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I just have a quick question. I was playing on chess.com and got into the following position:

[FEN "8/4n/6k1/8/K2/3N1/8/8 b - - 0 1"]

Now, I assumed that once we traded off the last pawns, the game would automatically draw as it usually does. However, since if didn't, I was wondering if it was possible to checkmate in this position. I know on some occasions it's possible to checkmate with really weird positions (e.g king and bishop vs pawn and king assuming the pawn doesn't move, or something similar to this), but I had always assumed that the position I was in was a draw.. Also, if a checkmate is possible, would it have to be as a result of a blunder or would it be able to be forced?

  • KNN - K is accounted a draw so why do we bother? – Joshua Apr 29 '17 at 20:10
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According to USCF rule 14E2, if your opponent has only a king and knight (and no forced mate) and you run out of time, the game is drawn. According to FIDE rules, the game is not drawn if there is any legal sequence of moves leading to mate. Chess.com appears to use something similar to the USCF rules for this situation; it says "... note that in cases where the opponent has insufficient material to mate (lone King, King + Knight, King + Bishop, King + 2 Knights) a draw will be automatically declared where there is a time-out." So even if the game doesn't immediately end and you've only got 5 seconds left, you don't have to panic.

Also, if a checkmate is possible, would it have to be as a result of a blunder or would it be able to be forced?

In the position you give as an example, even a single "blunder" isn't sufficient to lose. Your opponent can't even force your king to move more than one square from where it's sitting, let alone force it into the corner; and even if you did move it to the corner, there's no way to force your knight to go alongside it when it literally has the entire rest of the board to use. A checkmate would probably be the result only if someone was trying to lose, although it could perhaps also happen if there was an extremely ill-advised attempt at inducing a stalemate.

But it is possible in other positions that the knight vs knight situation happens in exactly the right spot for a forced mate in one (which is probably why chess.com does not simply declare a draw when you reach knight vs knight.) Here's an example where Black is forced to take the White queen with his knight, setting up a knight vs knight checkmate.

[White "NN"]
[Black "NN"]
[FEN "6qk/8/5nKN/8/2Q5/8/8/8 w - - 0 1"]
[SetUp "1"]
[CurrentPosition "6nk/5N2/6K1/8/8/8/8/8 b - - 1 2"]

1.Qxg8+ Nxg8 2.Nf7#  

Interestingly, there is no point where Black could abuse the time-out draw rule and intentionally let his clock expire for a draw; before he plays Nxg8, White has sufficient material. So stalling can't save him in this position.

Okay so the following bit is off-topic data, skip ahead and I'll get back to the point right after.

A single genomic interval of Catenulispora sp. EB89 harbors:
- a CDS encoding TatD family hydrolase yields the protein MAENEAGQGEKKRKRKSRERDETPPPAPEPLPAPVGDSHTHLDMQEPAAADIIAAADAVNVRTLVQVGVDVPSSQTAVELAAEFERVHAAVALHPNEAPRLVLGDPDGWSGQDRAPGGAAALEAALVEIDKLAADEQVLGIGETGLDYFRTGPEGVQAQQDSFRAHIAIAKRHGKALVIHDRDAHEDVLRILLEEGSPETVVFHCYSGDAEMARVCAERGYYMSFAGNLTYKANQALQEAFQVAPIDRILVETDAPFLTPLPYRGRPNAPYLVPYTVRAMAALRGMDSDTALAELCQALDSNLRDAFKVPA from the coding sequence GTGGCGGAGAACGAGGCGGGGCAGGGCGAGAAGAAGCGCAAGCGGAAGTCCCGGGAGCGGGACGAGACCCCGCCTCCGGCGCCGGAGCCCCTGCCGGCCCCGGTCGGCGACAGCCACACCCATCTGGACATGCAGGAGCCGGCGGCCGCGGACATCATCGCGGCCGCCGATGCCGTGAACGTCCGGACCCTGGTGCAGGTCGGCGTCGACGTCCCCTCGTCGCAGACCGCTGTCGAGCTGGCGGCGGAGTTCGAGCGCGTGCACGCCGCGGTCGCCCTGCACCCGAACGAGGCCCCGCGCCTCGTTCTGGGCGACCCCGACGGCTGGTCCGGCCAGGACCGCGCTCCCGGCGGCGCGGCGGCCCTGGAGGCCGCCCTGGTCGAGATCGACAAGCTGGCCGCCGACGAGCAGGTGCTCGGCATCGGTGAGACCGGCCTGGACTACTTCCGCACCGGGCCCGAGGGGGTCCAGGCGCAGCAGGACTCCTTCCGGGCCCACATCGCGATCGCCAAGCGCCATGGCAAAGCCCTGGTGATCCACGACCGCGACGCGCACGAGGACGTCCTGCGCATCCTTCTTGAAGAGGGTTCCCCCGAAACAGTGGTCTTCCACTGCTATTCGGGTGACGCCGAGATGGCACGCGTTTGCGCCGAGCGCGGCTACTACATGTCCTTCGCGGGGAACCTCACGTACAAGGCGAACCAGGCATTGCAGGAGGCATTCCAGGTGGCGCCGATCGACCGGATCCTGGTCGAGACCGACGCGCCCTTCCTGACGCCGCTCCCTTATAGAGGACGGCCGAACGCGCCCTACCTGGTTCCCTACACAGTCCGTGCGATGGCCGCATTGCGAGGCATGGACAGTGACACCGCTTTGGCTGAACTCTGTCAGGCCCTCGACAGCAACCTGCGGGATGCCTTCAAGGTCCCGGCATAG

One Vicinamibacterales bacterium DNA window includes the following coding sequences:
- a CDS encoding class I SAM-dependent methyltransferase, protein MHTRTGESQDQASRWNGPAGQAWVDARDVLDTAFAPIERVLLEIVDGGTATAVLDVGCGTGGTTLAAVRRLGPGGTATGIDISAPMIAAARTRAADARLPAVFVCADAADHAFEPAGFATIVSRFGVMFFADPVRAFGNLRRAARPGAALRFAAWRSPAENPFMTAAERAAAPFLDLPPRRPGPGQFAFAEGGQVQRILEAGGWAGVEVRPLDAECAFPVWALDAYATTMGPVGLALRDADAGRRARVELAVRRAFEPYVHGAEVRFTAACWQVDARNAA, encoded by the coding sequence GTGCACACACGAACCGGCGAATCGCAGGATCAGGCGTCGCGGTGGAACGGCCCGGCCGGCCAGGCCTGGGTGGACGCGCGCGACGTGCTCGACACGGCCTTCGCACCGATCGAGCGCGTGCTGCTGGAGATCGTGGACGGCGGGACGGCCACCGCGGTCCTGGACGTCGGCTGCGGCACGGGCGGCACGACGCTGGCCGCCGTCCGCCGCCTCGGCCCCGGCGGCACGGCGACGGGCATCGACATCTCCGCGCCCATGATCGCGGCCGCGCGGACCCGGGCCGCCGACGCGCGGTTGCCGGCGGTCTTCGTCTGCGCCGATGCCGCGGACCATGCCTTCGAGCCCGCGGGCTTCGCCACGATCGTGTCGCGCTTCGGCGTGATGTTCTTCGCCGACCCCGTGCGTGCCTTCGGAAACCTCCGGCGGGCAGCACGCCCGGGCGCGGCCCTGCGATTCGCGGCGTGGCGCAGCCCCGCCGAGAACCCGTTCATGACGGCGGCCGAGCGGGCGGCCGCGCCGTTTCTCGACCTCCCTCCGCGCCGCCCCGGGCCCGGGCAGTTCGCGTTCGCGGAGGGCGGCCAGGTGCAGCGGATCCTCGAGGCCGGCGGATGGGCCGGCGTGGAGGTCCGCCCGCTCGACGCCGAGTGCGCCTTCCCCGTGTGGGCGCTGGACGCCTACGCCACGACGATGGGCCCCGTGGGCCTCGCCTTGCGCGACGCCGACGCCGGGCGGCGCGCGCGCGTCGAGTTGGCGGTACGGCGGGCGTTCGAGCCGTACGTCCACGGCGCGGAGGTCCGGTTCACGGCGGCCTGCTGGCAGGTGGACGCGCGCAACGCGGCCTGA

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If a checkmate is possible, would it have to be as a result of a blunder or would it be able to be forced?

Mate is possible. This could be the final position:

[FEN "8/8/8/8/8/1K6/2N5/kn6 b - - 0 1"]

However this cannot be forced. According to the tablebases, the game is a draw with correct play.

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    And, here, "correct play" means, "Come on, dude. Don't park your king in the corner and then put your knight next to it. Anything else, literally anything is fine. Heck, even let the other guy take your knight for the insta-draw." – David Richerby Apr 29 '17 at 13:48
  • @DavidRicherby Interesting. Can you force a knight sacrifice? – JBentley Apr 29 '17 at 14:21
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    @JBentley No. Too long to demonstrate this in a comment, so I posted a new question and answered it. – David Richerby Apr 29 '17 at 15:40
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It is, of course, objectively a draw. But according to the FIDE rules, the game can be declared a draw (without agreement of both opponents) only if there's no sequence of moves that can lead to a mate. Here the sequence leading to mate exists, even thought it is really illogical. Here is just a random example:

4k3/8/7n/4K3/8/6N1/8/8 w - - 0 1

1. Kf6 Kf8 2. Kg6 Kg8 3. Ne4 Kh8 4. Nd6 Ng8 5. Nf7#

The problem is similar to king + 2 knights against king. Again, obejctively a draw, but after a blunder/s mate is possible.

Websites like chess.com use similar rules as FIDE does. So that was the reason, why your game wasn't declared a draw.

Therefore the only rule you can apply here to draw the game without agreement of your opponent is the "50-moves without capture or pawn move" rule.

  • Shouldn't you start out with the board looking like the question's board? – A Child of God Apr 29 '17 at 19:14
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    I was just giving an example on the sequence of moves leading to mate and wanted to keep it simple. I don't think it is important to include the original board, because the pattern of the mate is always the same, it will only take more moves. That being said: Haven't I convinced you yet, that the mate sequence is possible? – kmartin Apr 29 '17 at 19:25

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